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Please note that Mommsen uses the AUC chronology (Ab Urbe Condita), i.e. from the founding of the City of Rome. You can use this reference table to have the B.C. dates


V. The Establishment of the Military Monarchy

From: The History of Rome, by Theodor Mommsen
Translated with the sanction of the author by William Purdie Dickson

The History of Old Rome

Chapter IV - Pompeius and the East


The Original Greek New Testament

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Page 9

But the younger Tigranes occasioned still greater mischief than that which arose out of his promoting the alliance between the Romans and the Parthians, for his insurrection produced a variance between the kings Tigranes and Mithradates themselves. The great-king cherished in secret the suspicion that Mithradates might have had a hand in the insurrection of his grandson--Cleopatra the mother of the younger Tigranes was the daughter of Mithradates-- and, though no open rupture took place, the good understanding between the two monarchs was disturbed at the very moment when it was most urgently needed.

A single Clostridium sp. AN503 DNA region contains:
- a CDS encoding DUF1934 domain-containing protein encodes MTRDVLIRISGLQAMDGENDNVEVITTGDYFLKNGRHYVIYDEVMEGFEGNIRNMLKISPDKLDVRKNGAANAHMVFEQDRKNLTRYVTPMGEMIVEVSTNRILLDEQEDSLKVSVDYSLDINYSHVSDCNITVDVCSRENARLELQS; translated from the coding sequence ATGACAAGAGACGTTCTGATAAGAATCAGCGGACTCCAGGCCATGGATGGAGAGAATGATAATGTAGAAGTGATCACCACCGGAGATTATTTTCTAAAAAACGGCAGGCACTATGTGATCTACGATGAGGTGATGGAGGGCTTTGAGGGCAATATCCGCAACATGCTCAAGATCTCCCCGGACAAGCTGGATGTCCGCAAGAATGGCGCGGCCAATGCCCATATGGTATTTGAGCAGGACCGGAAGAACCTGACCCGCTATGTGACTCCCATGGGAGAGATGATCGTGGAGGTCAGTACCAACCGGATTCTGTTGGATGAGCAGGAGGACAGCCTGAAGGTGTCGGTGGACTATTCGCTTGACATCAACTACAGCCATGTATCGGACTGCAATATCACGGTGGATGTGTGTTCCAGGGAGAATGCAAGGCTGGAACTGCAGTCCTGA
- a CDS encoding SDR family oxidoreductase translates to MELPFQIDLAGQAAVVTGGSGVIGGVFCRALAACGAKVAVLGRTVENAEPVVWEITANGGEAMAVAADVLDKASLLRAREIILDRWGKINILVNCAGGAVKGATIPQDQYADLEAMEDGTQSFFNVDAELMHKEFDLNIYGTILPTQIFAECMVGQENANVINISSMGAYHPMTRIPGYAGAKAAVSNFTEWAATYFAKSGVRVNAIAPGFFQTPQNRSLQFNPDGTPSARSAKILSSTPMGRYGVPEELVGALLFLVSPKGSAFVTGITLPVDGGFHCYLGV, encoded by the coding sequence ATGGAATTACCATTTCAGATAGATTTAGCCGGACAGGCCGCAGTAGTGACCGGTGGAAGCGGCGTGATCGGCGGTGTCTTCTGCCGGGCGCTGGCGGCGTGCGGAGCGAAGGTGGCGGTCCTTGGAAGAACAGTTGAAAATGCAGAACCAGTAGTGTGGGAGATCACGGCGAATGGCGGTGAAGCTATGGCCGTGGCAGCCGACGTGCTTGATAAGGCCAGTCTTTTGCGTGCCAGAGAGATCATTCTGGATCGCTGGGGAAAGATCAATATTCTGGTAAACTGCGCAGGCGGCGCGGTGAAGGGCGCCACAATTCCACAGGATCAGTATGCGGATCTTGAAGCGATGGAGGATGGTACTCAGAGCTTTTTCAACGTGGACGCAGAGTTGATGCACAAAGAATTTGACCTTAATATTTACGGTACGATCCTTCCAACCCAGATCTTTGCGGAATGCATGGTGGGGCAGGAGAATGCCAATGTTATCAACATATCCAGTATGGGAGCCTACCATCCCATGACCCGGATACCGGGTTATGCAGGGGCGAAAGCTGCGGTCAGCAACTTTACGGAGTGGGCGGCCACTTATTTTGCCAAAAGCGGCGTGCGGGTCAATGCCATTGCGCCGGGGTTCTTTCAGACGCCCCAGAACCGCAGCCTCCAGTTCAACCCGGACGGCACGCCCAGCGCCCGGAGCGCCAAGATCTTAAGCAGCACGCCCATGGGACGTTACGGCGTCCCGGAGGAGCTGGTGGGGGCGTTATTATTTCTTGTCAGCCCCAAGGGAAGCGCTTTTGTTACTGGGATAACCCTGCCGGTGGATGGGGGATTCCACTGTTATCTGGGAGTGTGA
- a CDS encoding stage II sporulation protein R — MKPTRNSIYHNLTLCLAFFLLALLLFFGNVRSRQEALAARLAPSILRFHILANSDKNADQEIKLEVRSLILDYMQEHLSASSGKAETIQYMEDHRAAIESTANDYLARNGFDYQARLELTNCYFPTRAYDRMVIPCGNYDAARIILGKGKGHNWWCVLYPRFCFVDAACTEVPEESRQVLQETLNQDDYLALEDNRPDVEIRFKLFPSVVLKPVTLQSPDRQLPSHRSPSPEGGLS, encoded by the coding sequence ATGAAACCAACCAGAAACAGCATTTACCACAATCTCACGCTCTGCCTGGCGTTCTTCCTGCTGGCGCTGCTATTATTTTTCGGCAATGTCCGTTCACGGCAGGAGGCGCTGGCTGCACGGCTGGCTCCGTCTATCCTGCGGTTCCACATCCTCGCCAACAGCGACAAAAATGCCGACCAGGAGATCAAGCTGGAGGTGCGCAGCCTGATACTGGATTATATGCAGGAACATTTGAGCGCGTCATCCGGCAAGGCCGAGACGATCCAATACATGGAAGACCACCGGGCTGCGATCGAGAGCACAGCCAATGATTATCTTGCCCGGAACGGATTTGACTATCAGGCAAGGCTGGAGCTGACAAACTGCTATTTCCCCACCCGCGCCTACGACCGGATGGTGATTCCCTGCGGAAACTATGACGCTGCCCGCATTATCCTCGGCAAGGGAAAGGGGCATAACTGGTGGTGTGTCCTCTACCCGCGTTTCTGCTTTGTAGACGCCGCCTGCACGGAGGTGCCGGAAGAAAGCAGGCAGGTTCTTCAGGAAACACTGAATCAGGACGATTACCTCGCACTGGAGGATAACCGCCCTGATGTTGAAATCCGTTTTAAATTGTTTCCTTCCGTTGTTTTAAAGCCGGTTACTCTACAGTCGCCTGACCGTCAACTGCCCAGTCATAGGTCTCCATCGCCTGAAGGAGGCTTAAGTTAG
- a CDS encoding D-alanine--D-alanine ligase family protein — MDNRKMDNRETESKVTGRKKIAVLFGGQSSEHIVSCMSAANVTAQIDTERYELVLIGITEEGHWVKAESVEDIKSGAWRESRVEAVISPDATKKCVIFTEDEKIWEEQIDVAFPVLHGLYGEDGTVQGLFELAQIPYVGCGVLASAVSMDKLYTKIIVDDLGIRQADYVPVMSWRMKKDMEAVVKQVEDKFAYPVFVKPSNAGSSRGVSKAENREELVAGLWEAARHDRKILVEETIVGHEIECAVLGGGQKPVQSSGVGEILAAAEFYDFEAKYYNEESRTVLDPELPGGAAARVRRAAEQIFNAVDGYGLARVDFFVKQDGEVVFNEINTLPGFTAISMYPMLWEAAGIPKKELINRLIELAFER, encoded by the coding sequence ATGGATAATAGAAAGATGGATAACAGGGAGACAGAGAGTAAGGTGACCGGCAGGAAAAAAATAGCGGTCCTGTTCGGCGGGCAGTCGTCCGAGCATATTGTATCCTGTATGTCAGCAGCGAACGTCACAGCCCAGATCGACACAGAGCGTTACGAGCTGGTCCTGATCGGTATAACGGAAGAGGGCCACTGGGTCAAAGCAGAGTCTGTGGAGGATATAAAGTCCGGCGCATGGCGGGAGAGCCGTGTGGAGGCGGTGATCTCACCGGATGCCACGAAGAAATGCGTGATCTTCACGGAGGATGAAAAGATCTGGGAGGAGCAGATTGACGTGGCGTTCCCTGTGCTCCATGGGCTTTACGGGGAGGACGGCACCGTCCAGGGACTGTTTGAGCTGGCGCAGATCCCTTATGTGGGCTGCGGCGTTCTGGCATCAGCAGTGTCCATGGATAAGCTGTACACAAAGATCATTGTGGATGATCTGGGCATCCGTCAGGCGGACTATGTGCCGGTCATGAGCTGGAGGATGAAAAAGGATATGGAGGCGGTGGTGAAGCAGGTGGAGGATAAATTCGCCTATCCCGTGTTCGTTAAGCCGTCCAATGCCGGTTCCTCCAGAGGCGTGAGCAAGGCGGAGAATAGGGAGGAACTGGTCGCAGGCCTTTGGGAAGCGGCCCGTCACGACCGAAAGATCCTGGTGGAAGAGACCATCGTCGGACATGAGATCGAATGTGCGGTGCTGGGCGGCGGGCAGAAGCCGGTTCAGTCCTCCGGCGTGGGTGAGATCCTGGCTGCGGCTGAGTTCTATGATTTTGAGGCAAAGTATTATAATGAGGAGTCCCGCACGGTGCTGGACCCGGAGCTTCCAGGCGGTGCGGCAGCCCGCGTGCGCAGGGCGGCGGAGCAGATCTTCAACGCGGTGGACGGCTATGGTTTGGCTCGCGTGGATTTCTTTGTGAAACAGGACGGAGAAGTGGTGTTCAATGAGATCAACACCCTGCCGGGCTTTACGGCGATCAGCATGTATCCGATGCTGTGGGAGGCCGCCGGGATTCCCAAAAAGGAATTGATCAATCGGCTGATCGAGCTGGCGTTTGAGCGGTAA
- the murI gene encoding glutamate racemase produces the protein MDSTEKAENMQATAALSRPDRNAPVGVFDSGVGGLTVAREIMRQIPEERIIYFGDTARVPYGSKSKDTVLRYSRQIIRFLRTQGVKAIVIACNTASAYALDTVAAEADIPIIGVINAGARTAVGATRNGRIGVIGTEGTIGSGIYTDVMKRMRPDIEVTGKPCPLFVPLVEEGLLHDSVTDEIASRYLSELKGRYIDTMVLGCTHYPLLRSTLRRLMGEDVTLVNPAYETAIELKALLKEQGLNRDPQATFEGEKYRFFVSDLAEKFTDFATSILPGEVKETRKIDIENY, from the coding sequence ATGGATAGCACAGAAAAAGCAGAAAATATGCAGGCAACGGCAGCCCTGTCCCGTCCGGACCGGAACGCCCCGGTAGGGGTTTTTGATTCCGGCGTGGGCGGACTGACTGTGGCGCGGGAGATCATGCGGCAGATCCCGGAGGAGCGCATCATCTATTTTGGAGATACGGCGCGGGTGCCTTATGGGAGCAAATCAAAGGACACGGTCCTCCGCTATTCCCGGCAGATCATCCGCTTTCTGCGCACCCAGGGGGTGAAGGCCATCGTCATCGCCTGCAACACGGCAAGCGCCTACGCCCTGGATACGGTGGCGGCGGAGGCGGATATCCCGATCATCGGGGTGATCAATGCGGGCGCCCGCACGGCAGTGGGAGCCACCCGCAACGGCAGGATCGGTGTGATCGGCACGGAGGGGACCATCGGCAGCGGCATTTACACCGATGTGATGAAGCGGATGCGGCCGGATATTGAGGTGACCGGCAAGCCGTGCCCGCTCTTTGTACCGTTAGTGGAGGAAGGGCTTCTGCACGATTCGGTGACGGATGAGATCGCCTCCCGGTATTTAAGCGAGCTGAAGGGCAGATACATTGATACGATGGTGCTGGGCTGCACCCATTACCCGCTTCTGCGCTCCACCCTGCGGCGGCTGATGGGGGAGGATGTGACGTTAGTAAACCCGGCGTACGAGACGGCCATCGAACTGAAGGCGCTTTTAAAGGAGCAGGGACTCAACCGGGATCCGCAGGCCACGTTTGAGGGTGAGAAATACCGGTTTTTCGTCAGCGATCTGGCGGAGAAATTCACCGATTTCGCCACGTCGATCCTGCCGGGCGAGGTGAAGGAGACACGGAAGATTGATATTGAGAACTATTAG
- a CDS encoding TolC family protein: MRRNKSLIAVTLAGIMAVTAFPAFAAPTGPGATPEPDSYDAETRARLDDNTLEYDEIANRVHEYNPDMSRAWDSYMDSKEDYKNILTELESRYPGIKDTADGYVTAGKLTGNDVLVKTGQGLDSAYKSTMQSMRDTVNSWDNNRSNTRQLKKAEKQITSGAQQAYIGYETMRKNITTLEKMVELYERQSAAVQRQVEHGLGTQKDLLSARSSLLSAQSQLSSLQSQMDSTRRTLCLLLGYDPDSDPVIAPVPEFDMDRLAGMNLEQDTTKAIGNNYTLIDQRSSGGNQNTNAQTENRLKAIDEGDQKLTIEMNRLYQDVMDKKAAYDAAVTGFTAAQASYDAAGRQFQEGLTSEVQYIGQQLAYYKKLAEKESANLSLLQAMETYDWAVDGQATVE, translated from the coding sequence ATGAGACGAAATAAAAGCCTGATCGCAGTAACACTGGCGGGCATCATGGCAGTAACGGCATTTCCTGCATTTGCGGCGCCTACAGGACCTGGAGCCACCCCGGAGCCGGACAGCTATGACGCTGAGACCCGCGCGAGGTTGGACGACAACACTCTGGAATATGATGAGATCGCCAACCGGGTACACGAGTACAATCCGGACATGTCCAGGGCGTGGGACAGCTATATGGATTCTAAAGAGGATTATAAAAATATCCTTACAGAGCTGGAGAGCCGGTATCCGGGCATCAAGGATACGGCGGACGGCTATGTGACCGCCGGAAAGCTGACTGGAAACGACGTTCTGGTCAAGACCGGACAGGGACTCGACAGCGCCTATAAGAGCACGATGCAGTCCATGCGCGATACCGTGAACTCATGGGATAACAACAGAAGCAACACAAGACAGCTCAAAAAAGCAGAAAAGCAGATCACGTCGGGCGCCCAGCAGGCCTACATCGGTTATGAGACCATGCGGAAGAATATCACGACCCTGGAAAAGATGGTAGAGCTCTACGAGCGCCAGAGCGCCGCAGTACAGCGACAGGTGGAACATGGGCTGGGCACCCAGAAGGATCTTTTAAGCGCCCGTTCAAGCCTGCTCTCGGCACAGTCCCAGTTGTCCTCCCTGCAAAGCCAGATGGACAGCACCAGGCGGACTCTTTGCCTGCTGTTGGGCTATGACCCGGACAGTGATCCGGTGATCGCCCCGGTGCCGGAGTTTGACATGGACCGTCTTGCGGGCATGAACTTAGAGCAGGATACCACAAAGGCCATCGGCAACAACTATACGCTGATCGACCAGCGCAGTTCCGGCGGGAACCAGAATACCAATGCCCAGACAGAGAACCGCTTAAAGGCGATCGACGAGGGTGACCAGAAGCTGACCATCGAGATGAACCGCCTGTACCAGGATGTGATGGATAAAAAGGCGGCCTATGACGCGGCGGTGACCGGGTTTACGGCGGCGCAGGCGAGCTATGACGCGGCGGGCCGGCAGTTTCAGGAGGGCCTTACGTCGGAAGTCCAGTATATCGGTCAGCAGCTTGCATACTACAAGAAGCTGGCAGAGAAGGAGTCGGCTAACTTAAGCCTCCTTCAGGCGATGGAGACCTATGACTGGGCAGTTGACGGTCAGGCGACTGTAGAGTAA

At the same time Pompeius prosecuted his warlike preparations with energy. The Asiatic allied and client communities were warned to furnish the stipulated contingents. Public notices summoned the discharged veterans of the legions of Fimbria to return to the standards as volunteers, and by great promises and the name of Pompeius a considerable portion of them were induced in reality to obey the call. The whole force united under the orders of Pompeius may have amounted, exclusive of the auxiliaries, to between 40,000 and 50,000 men.(5)

5. Pompeius distributed among his soldiers and officers as presents 384,000,000 sesterces (=16,000 talents, App. Mithr. 116); as the officers received 100,000,000 (Plin. H. N. xxxvii. 2, 16) and each of the common soldiers 6000 sesterces (Plin., App.), the army still numbered at its triumph about 40,000 men.

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